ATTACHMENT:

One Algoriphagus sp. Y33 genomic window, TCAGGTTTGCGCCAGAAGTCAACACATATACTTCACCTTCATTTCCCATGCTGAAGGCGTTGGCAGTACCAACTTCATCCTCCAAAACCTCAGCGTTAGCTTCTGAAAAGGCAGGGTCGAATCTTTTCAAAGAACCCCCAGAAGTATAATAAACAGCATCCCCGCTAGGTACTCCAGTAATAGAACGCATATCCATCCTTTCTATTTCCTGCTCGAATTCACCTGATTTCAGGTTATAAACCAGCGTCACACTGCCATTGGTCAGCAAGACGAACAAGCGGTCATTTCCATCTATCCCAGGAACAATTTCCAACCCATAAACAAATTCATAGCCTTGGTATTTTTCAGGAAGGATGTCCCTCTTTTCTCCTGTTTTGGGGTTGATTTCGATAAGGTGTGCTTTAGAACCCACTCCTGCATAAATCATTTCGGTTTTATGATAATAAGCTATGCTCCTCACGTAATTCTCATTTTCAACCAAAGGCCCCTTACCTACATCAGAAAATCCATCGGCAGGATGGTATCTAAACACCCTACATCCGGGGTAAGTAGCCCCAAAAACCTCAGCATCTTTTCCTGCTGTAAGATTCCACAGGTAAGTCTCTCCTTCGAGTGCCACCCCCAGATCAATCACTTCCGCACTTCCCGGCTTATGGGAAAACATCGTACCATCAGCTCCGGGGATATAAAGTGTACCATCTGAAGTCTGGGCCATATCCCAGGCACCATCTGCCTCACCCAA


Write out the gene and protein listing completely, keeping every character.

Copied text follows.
One Algoriphagus sp. Y33 genomic window, TCAGGTTTGCGCCAGAAGTCAACACATATACTTCACCTTCATTTCCCATGCTGAAGGCGTTGGCAGTACCAACTTCATCCTCCAAAACCTCAGCGTTAGCTTCTGAAAAGGCAGGGTCGAATCTTTTCAAAGAACCCCCAGAAGTATAATAAACAGCATCCCCGCTAGGTACTCCAGTAATAGAACGCATATCCATCCTTTCTATTTCCTGCTCGAATTCACCTGATTTCAGGTTATAAACCAGCGTCACACTGCCATTGGTCAGCAAGACGAACAAGCGGTCATTTCCATCTATCCCAGGAACAATTTCCAACCCATAAACAAATTCATAGCCTTGGTATTTTTCAGGAAGGATGTCCCTCTTTTCTCCTGTTTTGGGGTTGATTTCGATAAGGTGTGCTTTAGAACCCACTCCTGCATAAATCATTTCGGTTTTATGATAATAAGCTATGCTCCTCACGTAATTCTCATTTTCAACCAAAGGCCCCTTACCTACATCAGAAAATCCATCGGCAGGATGGTATCTAAACACCCTACATCCGGGGTAAGTAGCCCCAAAAACCTCAGCATCTTTTCCTGCTGTAAGATTCCACAGGTAAGTCTCTCCTTCGAGTGCCACCCCCAGATCAATCACTTCCGCACTTCCCGGCTTATGGGAAAACATCGTACCATCAGCTCCGGGGATATAAAGTGTACCATCTGAAGTCTGGGCCATATCCCAGGCACCATCTGCCTCACCCAA